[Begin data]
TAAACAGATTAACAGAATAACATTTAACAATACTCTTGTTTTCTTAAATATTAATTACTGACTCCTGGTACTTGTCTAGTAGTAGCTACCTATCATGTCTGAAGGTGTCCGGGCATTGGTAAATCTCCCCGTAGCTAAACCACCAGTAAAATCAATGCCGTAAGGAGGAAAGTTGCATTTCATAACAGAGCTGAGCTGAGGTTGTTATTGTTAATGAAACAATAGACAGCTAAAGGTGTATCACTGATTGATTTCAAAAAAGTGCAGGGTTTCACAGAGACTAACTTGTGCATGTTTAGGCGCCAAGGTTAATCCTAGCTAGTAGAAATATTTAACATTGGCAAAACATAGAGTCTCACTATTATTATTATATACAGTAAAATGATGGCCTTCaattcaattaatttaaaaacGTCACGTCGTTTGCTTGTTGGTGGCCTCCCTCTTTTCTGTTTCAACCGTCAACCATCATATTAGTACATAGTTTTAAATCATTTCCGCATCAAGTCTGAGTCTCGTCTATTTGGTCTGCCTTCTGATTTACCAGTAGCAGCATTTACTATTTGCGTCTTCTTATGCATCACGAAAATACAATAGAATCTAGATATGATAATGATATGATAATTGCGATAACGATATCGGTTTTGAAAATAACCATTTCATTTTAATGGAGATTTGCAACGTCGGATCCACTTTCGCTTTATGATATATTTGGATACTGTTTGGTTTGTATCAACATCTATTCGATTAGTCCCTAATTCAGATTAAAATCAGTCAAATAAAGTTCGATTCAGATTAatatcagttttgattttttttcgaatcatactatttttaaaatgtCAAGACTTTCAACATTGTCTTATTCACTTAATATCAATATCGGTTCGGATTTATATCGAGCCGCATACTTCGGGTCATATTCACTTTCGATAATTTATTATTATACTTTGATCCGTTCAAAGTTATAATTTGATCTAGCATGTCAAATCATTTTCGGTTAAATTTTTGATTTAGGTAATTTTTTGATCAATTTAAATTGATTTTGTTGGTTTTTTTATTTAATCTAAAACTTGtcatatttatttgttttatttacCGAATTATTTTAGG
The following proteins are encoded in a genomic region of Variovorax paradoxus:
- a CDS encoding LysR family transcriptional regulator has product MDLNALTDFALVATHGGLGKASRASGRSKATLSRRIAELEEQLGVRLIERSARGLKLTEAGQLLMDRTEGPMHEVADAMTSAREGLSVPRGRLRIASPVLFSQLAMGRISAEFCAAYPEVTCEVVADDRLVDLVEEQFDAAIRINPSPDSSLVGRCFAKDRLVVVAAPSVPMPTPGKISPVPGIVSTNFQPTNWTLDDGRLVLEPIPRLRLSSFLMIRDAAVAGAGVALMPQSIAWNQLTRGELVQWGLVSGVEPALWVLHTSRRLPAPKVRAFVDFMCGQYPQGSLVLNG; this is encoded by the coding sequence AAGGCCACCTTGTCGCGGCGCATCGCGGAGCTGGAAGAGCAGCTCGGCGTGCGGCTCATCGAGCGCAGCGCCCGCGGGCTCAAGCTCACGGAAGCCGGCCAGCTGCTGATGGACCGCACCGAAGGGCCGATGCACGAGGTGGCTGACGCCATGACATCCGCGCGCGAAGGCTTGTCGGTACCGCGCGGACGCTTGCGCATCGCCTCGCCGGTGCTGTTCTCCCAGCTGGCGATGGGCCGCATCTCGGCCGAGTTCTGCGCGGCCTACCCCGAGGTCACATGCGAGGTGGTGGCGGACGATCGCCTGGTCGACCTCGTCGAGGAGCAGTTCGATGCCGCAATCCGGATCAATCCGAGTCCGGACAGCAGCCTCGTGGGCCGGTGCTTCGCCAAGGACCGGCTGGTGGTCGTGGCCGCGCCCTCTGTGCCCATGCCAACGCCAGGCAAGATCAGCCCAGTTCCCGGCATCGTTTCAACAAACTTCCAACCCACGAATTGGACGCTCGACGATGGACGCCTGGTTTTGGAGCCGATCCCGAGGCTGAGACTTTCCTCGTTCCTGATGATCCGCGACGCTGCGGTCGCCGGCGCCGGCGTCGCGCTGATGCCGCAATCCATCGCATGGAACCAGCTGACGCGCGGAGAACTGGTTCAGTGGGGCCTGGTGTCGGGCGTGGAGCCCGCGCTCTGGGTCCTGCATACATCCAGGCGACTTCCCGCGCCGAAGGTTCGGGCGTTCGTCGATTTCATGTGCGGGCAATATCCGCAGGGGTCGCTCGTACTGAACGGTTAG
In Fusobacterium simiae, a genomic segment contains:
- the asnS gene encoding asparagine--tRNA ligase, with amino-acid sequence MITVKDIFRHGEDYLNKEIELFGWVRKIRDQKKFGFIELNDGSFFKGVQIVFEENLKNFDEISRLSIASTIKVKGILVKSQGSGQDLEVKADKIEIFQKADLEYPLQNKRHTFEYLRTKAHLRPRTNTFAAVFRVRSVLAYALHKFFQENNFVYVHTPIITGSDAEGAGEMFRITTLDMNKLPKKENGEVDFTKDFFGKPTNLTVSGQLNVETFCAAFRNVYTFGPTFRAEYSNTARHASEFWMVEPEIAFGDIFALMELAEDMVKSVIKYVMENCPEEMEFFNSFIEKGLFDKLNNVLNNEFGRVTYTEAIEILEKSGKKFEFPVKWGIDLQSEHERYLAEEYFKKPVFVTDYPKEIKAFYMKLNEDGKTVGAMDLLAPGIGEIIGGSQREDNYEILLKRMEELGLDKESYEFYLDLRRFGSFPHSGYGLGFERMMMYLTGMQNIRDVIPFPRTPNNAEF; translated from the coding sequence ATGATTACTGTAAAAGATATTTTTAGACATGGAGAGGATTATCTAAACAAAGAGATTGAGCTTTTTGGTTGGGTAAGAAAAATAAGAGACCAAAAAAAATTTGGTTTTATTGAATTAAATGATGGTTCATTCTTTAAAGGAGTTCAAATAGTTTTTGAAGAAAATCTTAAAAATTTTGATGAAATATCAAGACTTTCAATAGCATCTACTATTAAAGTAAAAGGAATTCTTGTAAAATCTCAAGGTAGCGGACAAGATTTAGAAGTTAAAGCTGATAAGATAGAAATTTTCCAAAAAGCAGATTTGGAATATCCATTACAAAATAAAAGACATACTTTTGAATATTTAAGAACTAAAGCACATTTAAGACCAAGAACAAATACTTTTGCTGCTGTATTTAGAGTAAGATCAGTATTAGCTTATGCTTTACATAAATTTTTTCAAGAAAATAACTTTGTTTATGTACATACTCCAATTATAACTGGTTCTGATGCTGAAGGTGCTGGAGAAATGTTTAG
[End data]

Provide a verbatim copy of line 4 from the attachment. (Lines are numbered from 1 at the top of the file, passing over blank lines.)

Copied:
In Fusobacterium simiae, a genomic segment contains: